Westport students look to build an indigenous inspired sensory garden in 2018

STUDENTS at Hastings Secondary College (Westport campus) have began planning an Indigenous-inspired sensory garden to be built in 2018.

The year seven students, soon to be in year eight, brainstormed to create several designs in groups, which will now be voted on and merged to incorporate the best elements from each project.

They are part of the Zenith class – an enrichment program to enhance and extend learning experience of gifted and high achieving students.

The result will be an exceptional outdoor education area, full of sustainability.

Sensory gardening activities have many benefits and foster vital skills for a students’ future.

This includes using indigenous food elements in a practical understanding, including environmental sustainability.

The food will be used in food-preparation using the hospitality centre on campus.

Hellene Underwood-Nincsics, a drama and English teacher at the school, has been the inspiration in driving the project.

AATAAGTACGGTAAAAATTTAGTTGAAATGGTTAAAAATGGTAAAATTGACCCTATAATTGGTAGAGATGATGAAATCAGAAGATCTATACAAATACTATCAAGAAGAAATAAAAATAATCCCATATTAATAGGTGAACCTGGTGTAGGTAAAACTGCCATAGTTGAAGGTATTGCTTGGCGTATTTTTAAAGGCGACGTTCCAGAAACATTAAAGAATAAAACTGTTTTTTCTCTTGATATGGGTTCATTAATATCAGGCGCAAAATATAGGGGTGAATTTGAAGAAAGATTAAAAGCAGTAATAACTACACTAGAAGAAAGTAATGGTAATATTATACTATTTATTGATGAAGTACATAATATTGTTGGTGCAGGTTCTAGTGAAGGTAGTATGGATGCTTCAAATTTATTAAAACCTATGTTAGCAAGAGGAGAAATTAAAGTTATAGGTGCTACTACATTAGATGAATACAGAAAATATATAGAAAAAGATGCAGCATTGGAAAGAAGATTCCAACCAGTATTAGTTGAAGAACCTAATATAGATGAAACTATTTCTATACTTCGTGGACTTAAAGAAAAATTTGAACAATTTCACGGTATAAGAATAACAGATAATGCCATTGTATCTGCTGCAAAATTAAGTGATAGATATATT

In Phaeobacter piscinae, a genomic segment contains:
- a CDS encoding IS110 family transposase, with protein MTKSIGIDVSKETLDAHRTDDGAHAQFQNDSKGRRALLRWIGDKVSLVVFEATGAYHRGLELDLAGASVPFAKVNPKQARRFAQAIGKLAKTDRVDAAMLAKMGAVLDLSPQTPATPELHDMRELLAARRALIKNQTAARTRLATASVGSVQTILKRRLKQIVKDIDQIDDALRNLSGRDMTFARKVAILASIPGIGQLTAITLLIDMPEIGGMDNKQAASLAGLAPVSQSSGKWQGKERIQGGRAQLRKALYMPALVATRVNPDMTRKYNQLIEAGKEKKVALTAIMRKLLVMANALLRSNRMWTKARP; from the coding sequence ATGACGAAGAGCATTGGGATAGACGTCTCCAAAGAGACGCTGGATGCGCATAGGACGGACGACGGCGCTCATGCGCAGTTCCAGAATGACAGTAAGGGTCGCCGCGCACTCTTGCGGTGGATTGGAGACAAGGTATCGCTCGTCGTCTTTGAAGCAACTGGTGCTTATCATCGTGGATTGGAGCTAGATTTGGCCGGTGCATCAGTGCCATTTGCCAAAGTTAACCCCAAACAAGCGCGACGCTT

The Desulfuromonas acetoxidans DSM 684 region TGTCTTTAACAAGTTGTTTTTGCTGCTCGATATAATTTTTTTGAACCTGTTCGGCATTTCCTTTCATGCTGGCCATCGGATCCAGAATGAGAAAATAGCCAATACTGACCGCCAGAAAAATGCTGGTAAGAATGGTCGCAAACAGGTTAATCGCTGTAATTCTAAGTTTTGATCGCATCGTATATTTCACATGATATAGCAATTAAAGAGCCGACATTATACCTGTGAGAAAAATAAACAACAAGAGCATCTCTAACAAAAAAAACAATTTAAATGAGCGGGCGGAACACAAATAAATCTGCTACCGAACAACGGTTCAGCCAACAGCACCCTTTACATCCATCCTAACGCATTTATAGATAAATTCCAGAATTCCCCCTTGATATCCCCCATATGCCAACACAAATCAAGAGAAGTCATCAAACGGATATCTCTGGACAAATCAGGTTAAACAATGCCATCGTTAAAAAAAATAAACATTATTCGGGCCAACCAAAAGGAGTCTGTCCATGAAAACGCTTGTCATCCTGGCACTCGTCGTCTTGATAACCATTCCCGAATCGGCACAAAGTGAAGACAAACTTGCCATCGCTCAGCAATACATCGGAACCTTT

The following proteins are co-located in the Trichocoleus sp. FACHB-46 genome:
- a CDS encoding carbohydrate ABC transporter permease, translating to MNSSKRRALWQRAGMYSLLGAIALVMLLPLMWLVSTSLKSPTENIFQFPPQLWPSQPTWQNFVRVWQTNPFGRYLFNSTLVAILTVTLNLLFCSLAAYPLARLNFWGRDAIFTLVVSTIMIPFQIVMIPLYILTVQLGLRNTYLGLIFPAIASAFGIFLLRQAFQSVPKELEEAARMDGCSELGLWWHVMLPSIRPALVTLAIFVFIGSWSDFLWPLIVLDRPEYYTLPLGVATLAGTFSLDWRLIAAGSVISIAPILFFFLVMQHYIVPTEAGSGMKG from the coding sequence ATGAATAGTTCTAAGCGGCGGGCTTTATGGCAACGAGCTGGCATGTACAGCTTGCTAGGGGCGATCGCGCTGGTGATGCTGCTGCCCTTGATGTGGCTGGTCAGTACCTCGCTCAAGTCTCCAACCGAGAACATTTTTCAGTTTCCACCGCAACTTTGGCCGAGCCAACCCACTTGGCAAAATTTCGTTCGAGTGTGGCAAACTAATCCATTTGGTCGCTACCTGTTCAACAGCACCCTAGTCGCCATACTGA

The project will also teach students to take responsibility, and will use numeracy and literacy incorporated through calculating the cost of production of the garden and producing food. 

Students have been researching outdoor sensory gardens and have held discussions with indigenous leaders in our community.

They visited Sea Acres rainforest and heard about native plants and their properties.

Student Chris Rajcany said they wanted to use a lot of sensory aspects and were inspired by ideas from local Aboriginal elder, Uncle Bill O’Brien.

“The different plants and the many uses they have was a good learning experience,” he said.

“Some can be used for medicine, for food, one of the berries is a mosquito repellent … that kind of thing is really interesting. We also used a lot of Aborginal totems in the design, like boomerang shapes for the seats.”

Another student, Mackenzie Shaw, said she noticed vast differences between the Aboriginal way and the current way of gardening.

“The indigenous people used only the land, whereas these days we all seem to use a lot of chemicals and things like that,” she said.

The next steps include collating the results of the design votes, deciding on the elements based on results and developing a project timeline for implementation.

It is expected this is where the broader community and the college community will participate in the first quarter of 2018.